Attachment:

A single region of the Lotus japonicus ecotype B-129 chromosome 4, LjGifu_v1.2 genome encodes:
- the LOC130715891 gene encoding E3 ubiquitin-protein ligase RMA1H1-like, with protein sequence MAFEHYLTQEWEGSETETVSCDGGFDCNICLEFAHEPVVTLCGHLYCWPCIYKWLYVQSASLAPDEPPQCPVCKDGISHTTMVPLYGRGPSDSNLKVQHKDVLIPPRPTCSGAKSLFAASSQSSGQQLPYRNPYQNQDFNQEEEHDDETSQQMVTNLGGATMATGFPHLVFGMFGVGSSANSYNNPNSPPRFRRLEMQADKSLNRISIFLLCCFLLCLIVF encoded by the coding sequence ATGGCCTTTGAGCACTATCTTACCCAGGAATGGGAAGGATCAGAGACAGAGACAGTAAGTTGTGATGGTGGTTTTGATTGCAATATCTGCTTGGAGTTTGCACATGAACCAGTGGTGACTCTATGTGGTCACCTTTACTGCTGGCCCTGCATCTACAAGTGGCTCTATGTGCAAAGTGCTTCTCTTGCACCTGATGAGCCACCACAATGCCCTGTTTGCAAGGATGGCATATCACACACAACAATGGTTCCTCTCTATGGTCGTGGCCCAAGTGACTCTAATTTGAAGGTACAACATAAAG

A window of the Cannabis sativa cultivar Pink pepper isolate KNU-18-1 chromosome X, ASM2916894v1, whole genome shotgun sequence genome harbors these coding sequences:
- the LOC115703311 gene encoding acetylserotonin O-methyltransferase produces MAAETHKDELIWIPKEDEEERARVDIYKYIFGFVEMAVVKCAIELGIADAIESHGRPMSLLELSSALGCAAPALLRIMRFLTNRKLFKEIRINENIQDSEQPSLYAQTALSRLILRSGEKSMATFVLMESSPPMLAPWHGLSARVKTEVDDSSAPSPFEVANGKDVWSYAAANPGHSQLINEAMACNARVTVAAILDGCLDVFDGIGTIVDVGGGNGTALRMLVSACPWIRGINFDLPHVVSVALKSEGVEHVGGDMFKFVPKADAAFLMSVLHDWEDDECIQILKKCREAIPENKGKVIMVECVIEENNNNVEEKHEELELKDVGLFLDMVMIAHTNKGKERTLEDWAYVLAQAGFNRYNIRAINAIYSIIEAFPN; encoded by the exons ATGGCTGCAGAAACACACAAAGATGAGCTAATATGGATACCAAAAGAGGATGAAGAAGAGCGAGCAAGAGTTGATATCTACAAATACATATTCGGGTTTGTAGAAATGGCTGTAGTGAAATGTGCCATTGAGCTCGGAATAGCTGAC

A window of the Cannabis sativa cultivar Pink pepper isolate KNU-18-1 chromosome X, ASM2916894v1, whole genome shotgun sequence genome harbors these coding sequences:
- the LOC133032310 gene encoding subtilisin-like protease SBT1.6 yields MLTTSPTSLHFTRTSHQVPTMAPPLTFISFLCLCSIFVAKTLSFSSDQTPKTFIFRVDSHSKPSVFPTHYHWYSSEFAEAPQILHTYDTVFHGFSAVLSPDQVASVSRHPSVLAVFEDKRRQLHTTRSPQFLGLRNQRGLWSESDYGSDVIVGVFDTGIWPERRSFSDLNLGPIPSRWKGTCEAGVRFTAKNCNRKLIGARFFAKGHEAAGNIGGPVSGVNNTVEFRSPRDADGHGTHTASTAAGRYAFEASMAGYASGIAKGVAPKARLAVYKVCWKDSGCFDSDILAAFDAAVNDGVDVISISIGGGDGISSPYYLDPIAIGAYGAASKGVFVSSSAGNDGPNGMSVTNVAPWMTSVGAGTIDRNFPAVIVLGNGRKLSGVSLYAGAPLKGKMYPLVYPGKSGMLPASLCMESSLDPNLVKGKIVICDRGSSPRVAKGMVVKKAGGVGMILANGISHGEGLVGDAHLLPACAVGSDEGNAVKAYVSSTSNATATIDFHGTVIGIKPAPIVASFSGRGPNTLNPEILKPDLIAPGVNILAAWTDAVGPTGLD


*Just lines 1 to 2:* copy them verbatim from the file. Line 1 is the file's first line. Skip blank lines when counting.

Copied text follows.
A single region of the Lotus japonicus ecotype B-129 chromosome 4, LjGifu_v1.2 genome encodes:
- the LOC130715891 gene encoding E3 ubiquitin-protein ligase RMA1H1-like, with protein sequence MAFEHYLTQEWEGSETETVSCDGGFDCNICLEFAHEPVVTLCGHLYCWPCIYKWLYVQSASLAPDEPPQCPVCKDGISHTTMVPLYGRGPSDSNLKVQHKDVLIPPRPTCSGAKSLFAASSQSSGQQLPYRNPYQNQDFNQEEEHDDETSQQMVTNLGGATMATGFPHLVFGMFGVGSSANSYNNPNSPPRFRRLEMQADKSLNRISIFLLCCFLLCLIVF encoded by the coding sequence ATGGCCTTTGAGCACTATCTTACCCAGGAATGGGAAGGATCAGAGACAGAGACAGTAAGTTGTGATGGTGGTTTTGATTGCAATATCTGCTTGGAGTTTGCACATGAACCAGTGGTGACTCTATGTGGTCACCTTTACTGCTGGCCCTGCATCTACAAGTGGCTCTATGTGCAAAGTGCTTCTCTTGCACCTGATGAGCCACCACAATGCCCTGTTTGCAAGGATGGCATATCACACACAACAATGGTTCCTCTCTATGGTCGTGGCCCAAGTGACTCTAATTTGAAGGTACAACATAAAG